Merry Madagascar full movie review - As always, the "supporting characters" are better than the main ones but this is still an entertaining festive offering
I watched this short film at Christmas this year along with countless other films and programmes that feel like they have been made because they have to be for the festive season rather than being a case of someone having a great idea and everyone wanting to do it.
The plot is simple ? calling him the "Red Goblin", King Julian succeeds in shooting down Santa Claus, meaning that the New Yorkers have to leave the island on Santa's sledge and, with the help of the penguins, make sure that all the presents are delivered and that Christmas is saved. Meanwhile, on the island, an amnesiac Santa joins in the annual celebrations of Julianuary ? a festive period where everyone gives the King presents.
This TV special is quite amusing but it is not as funny or as clever as the recent Penguins spin-off show and part of the problem is the same problem I have with the films. This is that the main characters are actually not that good as characters. OK, they are almost a necessary evil in terms of the narrative but really time spent with them makes you think you're missing out on something better with the other side characters. The global sleigh ride is amusing but seems a bit cloying and obvious and the film is at its best where we are back on the island with King Julian. These sections have their own "message" but Julian is a great character and these bits are well written with his usual selfish self-importance and produces plenty of good laughs (such as the carol singing bit). The Penguins produce a few good laughs as well but their role doesn't give them much to do and I didn't think they worked as well as they have done elsewhere. Likewise Mort can be relied upon for easy laughs.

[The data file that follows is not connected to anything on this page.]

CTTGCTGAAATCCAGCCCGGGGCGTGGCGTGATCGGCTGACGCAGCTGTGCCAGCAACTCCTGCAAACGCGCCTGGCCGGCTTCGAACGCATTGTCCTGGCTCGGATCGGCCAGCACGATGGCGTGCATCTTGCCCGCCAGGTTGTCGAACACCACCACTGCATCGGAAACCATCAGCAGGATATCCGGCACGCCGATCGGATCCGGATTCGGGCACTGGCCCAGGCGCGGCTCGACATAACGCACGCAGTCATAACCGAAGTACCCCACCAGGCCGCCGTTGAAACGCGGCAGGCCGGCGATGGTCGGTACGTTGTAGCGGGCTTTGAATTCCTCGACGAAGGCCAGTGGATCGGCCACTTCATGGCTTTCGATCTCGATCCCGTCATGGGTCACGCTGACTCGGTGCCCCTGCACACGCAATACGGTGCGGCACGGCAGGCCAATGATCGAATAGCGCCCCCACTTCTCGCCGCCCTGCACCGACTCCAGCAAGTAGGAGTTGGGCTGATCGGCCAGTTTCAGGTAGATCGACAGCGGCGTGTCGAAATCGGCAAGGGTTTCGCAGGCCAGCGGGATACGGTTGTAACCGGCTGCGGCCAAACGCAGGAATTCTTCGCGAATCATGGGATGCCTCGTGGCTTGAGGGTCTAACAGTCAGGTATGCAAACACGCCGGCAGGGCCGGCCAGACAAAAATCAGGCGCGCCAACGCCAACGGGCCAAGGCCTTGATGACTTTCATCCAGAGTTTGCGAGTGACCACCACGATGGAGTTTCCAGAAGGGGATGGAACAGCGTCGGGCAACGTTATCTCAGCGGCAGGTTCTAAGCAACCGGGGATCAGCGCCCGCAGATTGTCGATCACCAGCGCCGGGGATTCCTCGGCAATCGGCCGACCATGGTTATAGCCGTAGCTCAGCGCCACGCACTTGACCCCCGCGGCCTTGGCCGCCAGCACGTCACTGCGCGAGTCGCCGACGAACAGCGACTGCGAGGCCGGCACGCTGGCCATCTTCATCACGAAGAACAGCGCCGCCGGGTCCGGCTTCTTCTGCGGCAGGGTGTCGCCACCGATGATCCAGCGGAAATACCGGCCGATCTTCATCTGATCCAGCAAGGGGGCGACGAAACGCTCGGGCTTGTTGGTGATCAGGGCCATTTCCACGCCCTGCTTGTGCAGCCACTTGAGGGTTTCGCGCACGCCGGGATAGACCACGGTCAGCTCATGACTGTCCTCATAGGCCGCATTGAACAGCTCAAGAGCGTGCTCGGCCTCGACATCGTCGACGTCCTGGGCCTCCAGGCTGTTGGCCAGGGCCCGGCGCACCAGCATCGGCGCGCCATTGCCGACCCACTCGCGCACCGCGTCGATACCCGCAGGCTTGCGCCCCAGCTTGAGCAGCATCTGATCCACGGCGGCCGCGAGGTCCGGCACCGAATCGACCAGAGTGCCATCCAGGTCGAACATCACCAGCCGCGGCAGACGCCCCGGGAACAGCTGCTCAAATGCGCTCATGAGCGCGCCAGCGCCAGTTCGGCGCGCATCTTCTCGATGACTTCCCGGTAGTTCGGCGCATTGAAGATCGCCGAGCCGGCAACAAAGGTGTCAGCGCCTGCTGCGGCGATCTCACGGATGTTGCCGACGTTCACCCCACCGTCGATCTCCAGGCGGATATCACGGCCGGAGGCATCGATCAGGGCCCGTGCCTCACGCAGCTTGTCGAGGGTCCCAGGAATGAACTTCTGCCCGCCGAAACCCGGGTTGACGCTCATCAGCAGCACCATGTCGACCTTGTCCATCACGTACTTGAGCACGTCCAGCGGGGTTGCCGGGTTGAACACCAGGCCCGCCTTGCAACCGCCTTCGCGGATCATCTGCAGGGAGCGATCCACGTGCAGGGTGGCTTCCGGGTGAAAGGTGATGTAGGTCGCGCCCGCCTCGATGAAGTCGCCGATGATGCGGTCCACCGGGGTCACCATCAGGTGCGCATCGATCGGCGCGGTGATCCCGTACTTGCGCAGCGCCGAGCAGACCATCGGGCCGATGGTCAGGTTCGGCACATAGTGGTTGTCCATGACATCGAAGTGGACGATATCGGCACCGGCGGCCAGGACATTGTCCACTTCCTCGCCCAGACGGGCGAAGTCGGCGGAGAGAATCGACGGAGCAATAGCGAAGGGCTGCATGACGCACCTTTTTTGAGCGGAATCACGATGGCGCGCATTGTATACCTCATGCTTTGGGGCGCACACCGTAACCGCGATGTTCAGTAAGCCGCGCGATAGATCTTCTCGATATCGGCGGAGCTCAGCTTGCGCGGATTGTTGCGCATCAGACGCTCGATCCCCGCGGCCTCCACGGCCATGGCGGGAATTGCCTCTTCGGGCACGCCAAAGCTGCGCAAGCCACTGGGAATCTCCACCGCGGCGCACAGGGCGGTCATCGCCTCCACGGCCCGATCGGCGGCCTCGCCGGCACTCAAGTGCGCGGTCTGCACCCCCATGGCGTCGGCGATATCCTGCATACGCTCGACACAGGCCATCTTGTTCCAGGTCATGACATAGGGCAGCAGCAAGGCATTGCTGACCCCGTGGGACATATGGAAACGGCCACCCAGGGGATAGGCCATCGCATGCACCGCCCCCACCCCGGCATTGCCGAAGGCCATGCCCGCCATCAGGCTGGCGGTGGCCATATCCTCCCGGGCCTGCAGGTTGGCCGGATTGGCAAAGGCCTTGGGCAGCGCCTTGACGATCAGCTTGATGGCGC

These good bits do well to carry the film while the main animals go around the world ? these bits are quite funny but just not as good as the rest. Ironic then that all the stars are back for these main animals while Cohen didn't do Julian. This is not a problem though because, as with the TV show, Jacobs does a very good job of making the character his own and delivering with timing. Overall Merry Madagascar is an enjoyable little festive offering but this is almost despite of itself. It has the feel of something that was a business decision rather than something everyone wanted to do and, while funny, the presence of the four main characters repeats the problem in the films ? the strongest material lies with the supporting characters, not the New Yorkers.